The amount of interest your money earns in a savings account often depends on the type of financial institution you have selected and the type of account. Banks and credit unions are different animals. While banks are commercial businesses, credit unions are typically non-profit cooperative organizations that are organized for specific groups of people. For example, state employees usually have access to a State Employees Credit Union. Typically, loans are less expensive at credit unions, but interest rates may not always be as high as what you can get at a bank. This isn't always the case, though. Currently, some credit union interest rates are higher than what you will find at some banks. Sometimes credit unions also pay interest on accounts that banks usually don't pay interest on, like checking accounts. But, you have to be a member in order to open an account.

Banks usually offer two types of savings accounts: a basic savings account, and a money market account.


  • The basic savings account (sometimes called a passbook savings account) will usually have either no minimum balance requirement or a low one, but will offer a very low interest rate (meaning your money won't earn that much). In April 2004, the average interest rate at banks for basic savings accounts was less than one percent. A typical basic savings account lets you withdraw your money whenever you want.
  • Money Market accounts usually pay more money in interest, but will typically require you to have more money in the account. You also may be limited to how many withdrawals you can make in a month. Sometimes, in addition to the withdrawals, you can also write up to the three checks on a money market account each month.

Costs Involved

Sometimes, but not always, banks charge fees for having a savings account. The fee may be low -- like a dollar a month -- or it may be higher or it could even be based on your balance. For this reason, you should always shop around and compare what different banks are offering. Things you should look at include:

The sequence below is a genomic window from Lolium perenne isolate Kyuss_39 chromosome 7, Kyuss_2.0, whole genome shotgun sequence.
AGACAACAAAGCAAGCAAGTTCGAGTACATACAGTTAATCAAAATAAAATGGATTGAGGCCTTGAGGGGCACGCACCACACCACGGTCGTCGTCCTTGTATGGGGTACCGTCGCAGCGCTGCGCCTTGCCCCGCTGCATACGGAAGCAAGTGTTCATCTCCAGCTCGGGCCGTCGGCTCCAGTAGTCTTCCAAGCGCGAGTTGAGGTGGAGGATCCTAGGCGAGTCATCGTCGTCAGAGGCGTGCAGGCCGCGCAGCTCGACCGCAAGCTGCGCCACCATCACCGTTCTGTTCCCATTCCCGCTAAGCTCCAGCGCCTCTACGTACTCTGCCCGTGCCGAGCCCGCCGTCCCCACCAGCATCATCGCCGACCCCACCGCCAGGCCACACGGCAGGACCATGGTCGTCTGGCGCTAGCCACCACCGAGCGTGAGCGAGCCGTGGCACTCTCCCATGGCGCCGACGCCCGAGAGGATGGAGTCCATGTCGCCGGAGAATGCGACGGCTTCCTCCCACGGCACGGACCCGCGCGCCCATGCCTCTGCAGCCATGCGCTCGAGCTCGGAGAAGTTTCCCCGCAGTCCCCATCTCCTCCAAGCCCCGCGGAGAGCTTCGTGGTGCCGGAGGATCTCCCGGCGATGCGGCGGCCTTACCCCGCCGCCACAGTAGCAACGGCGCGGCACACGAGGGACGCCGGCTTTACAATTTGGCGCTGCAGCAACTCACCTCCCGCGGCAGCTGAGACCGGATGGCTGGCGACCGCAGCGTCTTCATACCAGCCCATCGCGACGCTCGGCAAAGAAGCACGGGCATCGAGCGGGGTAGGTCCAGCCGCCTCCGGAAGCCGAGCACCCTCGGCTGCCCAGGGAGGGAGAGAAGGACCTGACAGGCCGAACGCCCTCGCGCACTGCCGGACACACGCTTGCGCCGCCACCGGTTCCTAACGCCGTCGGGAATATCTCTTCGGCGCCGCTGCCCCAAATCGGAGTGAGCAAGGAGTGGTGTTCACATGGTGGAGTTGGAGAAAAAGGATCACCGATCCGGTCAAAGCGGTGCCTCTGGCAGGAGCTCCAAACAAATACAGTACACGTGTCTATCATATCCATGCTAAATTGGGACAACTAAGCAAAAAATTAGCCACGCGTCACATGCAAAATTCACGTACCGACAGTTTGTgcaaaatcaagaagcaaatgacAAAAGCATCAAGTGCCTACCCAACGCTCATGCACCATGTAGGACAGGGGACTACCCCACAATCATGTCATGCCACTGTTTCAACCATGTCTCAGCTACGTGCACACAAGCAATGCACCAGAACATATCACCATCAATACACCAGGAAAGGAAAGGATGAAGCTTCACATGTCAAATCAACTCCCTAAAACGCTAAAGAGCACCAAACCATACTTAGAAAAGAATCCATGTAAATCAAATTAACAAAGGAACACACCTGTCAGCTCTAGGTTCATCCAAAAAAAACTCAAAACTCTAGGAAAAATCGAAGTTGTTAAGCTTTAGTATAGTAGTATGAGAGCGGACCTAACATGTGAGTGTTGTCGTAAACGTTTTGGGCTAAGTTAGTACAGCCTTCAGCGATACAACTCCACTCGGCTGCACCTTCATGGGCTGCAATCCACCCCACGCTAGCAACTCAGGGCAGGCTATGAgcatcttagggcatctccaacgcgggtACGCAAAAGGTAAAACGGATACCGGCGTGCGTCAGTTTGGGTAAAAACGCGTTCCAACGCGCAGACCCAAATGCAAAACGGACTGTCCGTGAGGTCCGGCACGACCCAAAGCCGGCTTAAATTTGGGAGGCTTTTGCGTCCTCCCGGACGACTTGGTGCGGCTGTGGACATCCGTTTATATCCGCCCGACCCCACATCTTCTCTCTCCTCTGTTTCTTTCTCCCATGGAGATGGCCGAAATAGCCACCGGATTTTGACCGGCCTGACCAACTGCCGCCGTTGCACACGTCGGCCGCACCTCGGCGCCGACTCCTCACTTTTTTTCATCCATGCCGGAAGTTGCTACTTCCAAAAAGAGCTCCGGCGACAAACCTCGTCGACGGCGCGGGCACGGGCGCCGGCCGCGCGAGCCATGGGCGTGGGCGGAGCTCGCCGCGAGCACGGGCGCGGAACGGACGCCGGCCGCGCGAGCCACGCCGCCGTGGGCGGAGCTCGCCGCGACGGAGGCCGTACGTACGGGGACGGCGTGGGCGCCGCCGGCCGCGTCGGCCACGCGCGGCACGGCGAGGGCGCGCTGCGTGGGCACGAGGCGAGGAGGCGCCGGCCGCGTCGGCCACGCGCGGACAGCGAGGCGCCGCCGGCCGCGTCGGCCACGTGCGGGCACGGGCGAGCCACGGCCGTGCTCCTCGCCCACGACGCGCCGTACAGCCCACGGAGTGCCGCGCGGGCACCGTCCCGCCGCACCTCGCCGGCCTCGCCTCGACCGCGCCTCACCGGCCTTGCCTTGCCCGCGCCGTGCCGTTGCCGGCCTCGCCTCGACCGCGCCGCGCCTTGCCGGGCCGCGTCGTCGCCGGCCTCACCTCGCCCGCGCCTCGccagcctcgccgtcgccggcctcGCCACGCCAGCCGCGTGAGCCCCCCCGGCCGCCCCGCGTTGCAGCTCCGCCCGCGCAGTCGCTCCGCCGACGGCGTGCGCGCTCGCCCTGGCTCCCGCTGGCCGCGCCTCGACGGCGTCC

• Fees and services charges on the account
  • Minimum balance requirements (Some banks charge a fee only if you don't keep a certain amount of money in your account at all times.)
  • Interest rate paid on your balance

What happens once you have a savings account?

When you open a savings account you'll get a small book called a register (like a checkbook register) where you write your beginning balance (the amount you originally deposit) and all of your future deposits and withdrawals. This tool helps you keep track of how much money you have.

Each month, your bank (or credit union) will send you a statement of your account either in the mail or by e-mail if you prefer. The statement will list all of your transactions as well as any fees charged to your account and interest your money has earned. In order to make sure you didn't forget to write down any withdrawals and/or deposits (and also to double-check the bank's activities) you should go through each entry in your register and compare it with the bank's statement. They should match up -- this is referred to as reconciling your account. If they don't, you'll need to find your mistake and correct it in your register (unless it is a bank error, but that isn't very common).

The only other thing is to remember to make deposits into your account and sit back and watch your money grow! For more personal finance and savings information, check out the links on the next page.